pp. 180-194

Physalopterine nematodes are widespread in the gastrointestinal tract of many species of reptiles in Australia. At least 15 species of nematode are involved, and this paper examines factors which might limit interspecific competition between them; these include host-specificity, geographic distribution, climate, and feeding organ morphology.
Photo by Hugh Jones.


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These articles have been peer reviewed and accepted for publication. They are still in production and have not been edited, so may differ from the final published form.

    ZO13072  Accepted 31 July 2014
    Weight watching in burrows: variation in body condition in pygmy bluetongue lizards
    Leili Shamiminoori, Aaron Fenner, Michael Bull

    ZO14016  Accepted 05 July 2014
    Changes in the abundance and distribution of the New Zealand fur seal (Arctocephalus forsteri) in Western Australia: Are they approaching carrying capacity?
    Richard Campbell, David Holley, Peter Collins, Shannon Armstrong

The Most Read ranking is based on the number of downloads from the CSIRO PUBLISHING website of articles published in the previous 12 months. Usage statistics are updated daily.

Rank Paper Details
1. Published 6 September 2013
The role of quoll (Dasyurus) predation in the outcome of pre-1900 introductions of rabbits (Oryctolagus cuniculus) to the mainland and islands of Australia

David Peacock and Ian Abbott

2. Published 14 October 2013
Past and present distribution of Dasycercus: toward a better understanding of the identity of specimens in cave deposits and the conservation status of the currently recognised species D. blythi and D. cristicauda (Marsupialia : Dasyuridae)

P. A. Woolley, A. Haslem and M. Westerman

3. Published 19 June 2014
A molecular and morphological investigation of species boundaries and phylogenetic relationships in Australian free-tailed bats Mormopterus (Chiroptera : Molossidae)

T. B. Reardon, N. L. McKenzie, S. J. B. Cooper, B. Appleton, S. Carthew and M. Adams

4. Published 7 January 2014
Regional population structuring and conservation units in the platypus (Ornithorhynchus anatinus)

Stephen H. Kolomyjec, Tom R. Grant, Christopher N. Johnson and David Blair

5. Published 14 October 2013
Individual variation in vigilance in female eastern grey kangaroos

R. J. Dannock, S. P. Blomberg and A. W. Goldizen

6. Published 14 October 2013
Individual traits influence vigilance in wild female eastern grey kangaroos

A. M. Edwards, E. C. Best, S. P. Blomberg and A. W. Goldizen

7. Published 6 September 2013
Do woodland birds prefer to forage in healthy Eucalyptus wandoo trees?

T. L. Moore, L. E. Valentine, M. D. Craig, G. E. StJ. Hardy and P. A. Fleming

8. Published 7 January 2014
Geographic variation in the diet of the powerful owl (Ninox strenua) at a local scale

Rohan J. Bilney

9. Published 7 January 2014
Effects of natural weathering conditions on faecal cortisol metabolite measurements in the greater bilby (Macrotis lagotis)

Nicole Evans, Edward J. Narayan and Jean-Marc Hero

10. Published 14 October 2013
Behaviour of free-ranging short-beaked common dolphins (Delphinus delphis) in Gulf St Vincent, South Australia

Nicole E. Filby, Mike Bossley and Karen A. Stockin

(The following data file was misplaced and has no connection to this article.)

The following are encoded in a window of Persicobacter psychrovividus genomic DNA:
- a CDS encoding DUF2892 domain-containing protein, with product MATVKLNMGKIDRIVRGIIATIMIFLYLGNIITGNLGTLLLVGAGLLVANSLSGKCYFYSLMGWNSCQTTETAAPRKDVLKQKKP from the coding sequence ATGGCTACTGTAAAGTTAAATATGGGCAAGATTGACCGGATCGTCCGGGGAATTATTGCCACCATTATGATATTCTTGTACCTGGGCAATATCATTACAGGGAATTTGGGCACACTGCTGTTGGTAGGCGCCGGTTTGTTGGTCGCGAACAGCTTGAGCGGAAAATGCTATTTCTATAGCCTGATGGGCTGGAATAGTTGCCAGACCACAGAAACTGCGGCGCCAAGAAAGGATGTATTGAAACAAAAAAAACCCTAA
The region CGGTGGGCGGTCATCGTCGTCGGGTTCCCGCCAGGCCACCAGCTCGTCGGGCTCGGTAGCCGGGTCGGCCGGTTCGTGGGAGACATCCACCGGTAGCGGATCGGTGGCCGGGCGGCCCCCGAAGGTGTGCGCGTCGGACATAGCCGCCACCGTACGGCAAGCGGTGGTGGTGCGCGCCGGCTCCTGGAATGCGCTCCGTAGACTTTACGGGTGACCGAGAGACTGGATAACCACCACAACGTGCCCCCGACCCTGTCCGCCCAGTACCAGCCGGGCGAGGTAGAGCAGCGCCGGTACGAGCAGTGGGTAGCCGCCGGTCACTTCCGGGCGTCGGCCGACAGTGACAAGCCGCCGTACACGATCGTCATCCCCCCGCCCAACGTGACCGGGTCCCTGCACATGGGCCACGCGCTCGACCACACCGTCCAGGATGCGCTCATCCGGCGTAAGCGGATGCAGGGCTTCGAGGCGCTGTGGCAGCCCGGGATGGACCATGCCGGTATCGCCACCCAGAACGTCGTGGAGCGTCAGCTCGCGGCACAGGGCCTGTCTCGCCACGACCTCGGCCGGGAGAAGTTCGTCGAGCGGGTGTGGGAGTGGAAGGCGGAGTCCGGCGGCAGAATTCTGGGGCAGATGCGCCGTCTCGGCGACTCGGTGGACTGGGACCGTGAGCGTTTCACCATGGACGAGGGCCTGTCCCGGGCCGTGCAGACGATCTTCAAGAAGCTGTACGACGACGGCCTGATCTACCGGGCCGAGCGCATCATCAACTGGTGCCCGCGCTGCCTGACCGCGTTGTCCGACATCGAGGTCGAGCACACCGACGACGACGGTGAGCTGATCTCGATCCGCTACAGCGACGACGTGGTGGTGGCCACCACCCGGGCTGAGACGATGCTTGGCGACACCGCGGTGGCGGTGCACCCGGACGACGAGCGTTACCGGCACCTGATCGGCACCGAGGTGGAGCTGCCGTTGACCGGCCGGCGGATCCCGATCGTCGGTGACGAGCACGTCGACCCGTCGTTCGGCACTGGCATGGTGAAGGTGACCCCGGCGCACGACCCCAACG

11. Published 7 January 2014
Leaf oxalate content of Eucalyptus spp. and its implications for koalas (Phascolarctos cinereus) with oxalate nephrosis

K. N. Speight, W. G. Breed, W. Boardman, D. A. Taggart, C. Leigh, B. Rich and J. I. Haynes

12. Published 6 September 2013
Intra- and interspecific agonistic behaviour in hatchling Australian freshwater crocodiles (Crocodylus johnstoni) and saltwater crocodiles (Crocodylus porosus)

Matthew L. Brien, Grahame J. Webb, Jeffrey W. Lang and Keith A. Christian

13. Published 16 April 2014
Does artificial light influence the activity of vertebrates beneath rural buildings?

Philip Borchard and David J. Eldridge

14. Published 16 April 2014
Isolation and characterisation of microsatellite loci in the bush stone-curlew (Burhinus grallarius), a declining Australian bird

Robert A. B. Mason, Catherine Price, Walter E. Boles, Karen-Anne Gray, Edwina Rickard, Mark D. B. Eldridge and Rebecca N. Johnson

15. Published 7 January 2014
Adaptations for digging in the forelimb muscle anatomy of the southern brown bandicoot (Isoodon obesulus) and bilby (Macrotis lagotis)

Natalie M. Warburton, Lea Grégoire, Sandra Jacques and Camille Flandrin

16. Published 26 May 2014
Abnormal development in embryos and hatchlings of the Australian lungfish, Neoceratodus forsteri, from two reservoirs in south-east Queensland

Anne Kemp

17. Published 16 April 2014
Predicting impacts of global climate change on intraspecific genetic diversity benefits from realistic dispersal estimates

Paul E. Duckett and Adam J. Stow

18. Published 7 January 2014
Spawning season movements of Macquarie perch (Macquaria australasica) in the Yarra River, Victoria

W. M. Koster, D. R. Dawson, J. R. Morrongiello and D. A. Crook

19. Published 14 October 2013
Using phytohaemagglutinin to determine immune responsiveness in saltwater crocodiles (Crocodylus porosus)

John W. Finger Jr, Amanda L. Adams, Peter C. Thomson, Cathy M. Shilton, Greg P. Brown, Christopher Moran, Lee G. Miles, Travis C. Glenn and Sally R. Isberg

20. Published 16 April 2014
A virological investigation into declining woylie populations

Carlo Pacioni, Cheryl A. Johansen, Timothy J. Mahony, Mark A. O'Dea, Ian D. Robertson, Adrian F. Wayne and Trevor Ellis

Current Issue
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Volume 62 (2)

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Matthew Brien has been awarded the AJZ Best Student Paper Award for 2013.